Newport gypsy sites plan gets the go-ahead
9:23am Friday 20th December 2013 in News
NEWPORT councillors gave the green light to a contentious plan to build three gypsy sites in the city in a council meeting held yesterday.
Councillors voted that the Local Development Plan, which sets out sites for planning until 2026, will now go to the Welsh Government for approval.
Of the members, 29 voted in favour, ten voted against and six abstained.
Cllr John Richards, cabinet member for regeneration and development, said the plan was “fundamental” to the city’s development in the future.
Two women in the public gallery voiced their discontent.
One shouted “shocking” while another asked: “Where do you live?”
In a heated meeting, mayor of Newport Cllr Cliff Suller appealed for people to stop shouting out from the public gallery three times and threatened people with removal if they were not quiet.
When the vote had been passed, people walked out of the council chamber.
One man said “see you in court” and a woman shouted “you haven’t served Newport”.
An amendment by Ringland councillor Emma Corten, which asked for the Hartridge Farm Road site to be removed from the plan, failed to be supported by councillors.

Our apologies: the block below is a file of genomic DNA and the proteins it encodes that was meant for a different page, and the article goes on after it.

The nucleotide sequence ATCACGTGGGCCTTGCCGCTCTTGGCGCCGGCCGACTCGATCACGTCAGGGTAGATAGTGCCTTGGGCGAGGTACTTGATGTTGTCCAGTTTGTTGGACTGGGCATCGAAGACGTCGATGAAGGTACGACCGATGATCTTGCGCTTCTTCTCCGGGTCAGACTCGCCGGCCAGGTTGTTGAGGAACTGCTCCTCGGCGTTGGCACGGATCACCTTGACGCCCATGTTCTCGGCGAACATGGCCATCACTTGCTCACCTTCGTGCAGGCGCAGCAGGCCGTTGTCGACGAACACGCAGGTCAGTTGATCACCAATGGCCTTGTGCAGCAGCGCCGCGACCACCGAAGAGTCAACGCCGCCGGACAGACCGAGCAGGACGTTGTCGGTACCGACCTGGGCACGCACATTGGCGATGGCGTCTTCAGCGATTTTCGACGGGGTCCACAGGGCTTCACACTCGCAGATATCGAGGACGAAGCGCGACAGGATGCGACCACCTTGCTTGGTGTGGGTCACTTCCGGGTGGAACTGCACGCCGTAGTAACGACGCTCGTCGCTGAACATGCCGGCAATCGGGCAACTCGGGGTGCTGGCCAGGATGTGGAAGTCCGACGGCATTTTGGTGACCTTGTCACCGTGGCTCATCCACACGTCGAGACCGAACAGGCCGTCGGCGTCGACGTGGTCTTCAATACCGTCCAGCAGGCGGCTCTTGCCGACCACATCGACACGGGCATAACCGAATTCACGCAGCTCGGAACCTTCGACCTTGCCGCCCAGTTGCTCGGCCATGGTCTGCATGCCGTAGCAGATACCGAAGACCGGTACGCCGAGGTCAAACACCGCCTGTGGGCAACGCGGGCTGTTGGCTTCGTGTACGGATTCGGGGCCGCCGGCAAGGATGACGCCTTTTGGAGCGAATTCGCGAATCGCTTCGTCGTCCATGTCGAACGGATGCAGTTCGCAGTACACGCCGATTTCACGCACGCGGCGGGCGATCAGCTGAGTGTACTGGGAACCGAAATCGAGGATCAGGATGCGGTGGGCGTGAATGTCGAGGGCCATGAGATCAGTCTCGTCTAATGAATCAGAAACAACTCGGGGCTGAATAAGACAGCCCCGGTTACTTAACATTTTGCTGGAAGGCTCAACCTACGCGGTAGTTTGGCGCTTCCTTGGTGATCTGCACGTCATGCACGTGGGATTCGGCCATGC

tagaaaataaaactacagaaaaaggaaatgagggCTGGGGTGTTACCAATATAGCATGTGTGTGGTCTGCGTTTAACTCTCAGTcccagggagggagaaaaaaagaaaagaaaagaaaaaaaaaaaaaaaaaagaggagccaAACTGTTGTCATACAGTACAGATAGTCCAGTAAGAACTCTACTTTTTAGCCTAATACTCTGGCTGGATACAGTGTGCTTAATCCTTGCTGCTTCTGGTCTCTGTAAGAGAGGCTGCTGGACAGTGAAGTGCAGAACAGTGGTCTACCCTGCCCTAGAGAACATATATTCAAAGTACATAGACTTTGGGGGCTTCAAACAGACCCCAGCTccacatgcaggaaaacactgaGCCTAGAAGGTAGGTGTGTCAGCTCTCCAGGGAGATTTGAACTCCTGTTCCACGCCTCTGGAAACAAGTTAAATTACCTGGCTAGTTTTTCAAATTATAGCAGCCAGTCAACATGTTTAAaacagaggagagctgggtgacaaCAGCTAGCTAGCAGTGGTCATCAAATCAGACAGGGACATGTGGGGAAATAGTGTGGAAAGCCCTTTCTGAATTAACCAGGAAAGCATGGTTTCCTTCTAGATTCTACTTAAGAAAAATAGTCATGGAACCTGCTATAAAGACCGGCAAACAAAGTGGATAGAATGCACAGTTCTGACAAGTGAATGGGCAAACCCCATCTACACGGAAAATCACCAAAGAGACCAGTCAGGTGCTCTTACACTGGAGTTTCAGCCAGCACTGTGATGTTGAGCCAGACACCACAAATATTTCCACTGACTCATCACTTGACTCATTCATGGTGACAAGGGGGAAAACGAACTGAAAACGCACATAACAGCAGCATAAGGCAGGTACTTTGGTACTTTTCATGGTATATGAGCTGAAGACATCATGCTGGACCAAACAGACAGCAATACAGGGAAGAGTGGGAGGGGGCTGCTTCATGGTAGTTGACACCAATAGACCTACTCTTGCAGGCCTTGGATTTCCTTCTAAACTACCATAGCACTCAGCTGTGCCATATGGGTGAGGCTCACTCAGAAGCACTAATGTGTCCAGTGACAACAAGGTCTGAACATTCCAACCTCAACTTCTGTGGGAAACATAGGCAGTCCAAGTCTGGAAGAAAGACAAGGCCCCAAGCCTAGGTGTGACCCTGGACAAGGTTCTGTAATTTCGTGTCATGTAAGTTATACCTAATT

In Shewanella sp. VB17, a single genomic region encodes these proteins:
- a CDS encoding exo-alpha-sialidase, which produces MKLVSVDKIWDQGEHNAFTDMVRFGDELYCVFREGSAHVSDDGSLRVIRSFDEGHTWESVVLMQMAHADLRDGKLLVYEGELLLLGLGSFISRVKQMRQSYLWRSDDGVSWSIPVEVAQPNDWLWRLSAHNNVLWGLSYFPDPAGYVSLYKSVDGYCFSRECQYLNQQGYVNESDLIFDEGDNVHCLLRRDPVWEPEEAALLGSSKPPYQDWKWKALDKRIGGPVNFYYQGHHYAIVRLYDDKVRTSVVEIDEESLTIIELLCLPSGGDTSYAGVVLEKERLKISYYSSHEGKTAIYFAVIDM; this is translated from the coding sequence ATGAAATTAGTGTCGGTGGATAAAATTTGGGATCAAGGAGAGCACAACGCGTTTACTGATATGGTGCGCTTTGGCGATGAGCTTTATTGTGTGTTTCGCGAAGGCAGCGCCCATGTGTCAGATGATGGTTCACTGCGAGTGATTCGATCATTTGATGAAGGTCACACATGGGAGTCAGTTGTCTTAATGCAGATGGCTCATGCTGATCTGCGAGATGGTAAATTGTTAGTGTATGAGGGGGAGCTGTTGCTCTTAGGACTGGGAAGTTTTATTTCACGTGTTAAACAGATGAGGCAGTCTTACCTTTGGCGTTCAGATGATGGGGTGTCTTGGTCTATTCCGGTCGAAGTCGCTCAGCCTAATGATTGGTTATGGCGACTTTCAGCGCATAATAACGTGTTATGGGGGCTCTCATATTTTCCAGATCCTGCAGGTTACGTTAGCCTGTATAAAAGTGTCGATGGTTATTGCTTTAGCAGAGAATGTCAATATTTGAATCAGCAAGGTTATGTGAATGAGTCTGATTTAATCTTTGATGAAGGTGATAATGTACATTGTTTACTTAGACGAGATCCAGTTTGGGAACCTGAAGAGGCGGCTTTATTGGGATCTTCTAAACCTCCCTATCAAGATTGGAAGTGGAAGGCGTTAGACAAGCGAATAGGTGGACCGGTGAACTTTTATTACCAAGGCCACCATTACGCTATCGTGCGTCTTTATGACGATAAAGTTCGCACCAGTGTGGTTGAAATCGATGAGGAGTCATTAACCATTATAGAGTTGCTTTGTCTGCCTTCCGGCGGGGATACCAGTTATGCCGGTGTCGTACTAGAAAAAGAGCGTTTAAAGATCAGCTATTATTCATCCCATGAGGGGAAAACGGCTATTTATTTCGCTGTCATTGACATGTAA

She said the site, which would have had 43 pitches, was “far too big” and that her objections were “absolutely not based on Nimby-ism”.
She said the council should focus on providing an “actually deliverable site”.
Cllr Bob Bright, the leader of the council, supported the amendment. He said “5,800 people cannot be wrong,” referring to the number of signatories on petitions against that site.
He said he felt a “feeling of unease” supporting the plan.
But only 15 councillors supported the amendment.
The city council is obliged by the Housing Act 2004 to build the sites.
But council officers said it had more than 14,000 signatories on petitions objecting to three gypsy sites.
The other two smaller sites at Celtic Way near Duffryn and the Ringland allotments were also passed.
In the plan the council said it expects about 10,350 new homes and 7,400 new jobs to be brought to the city by 2026.
And it expects to build 2,500 affordable homes as part of 8,900 that are planned in that time.
Earlier this week, it was revealed schools and businesses had objected to the proposed gypsy sites in Newport.
Tata Steel, the owner of the Llanwern steelworks, voiced their concern and said the Hartridge Farm Road residential site would be significantly bigger than what Welsh guidelines allow.
In November consultants who had been commissioned by the Ringland Matters group who were opposed to the plans for Hartridge Farm Road said the proposed site’s size was the “most obvious conflict”.
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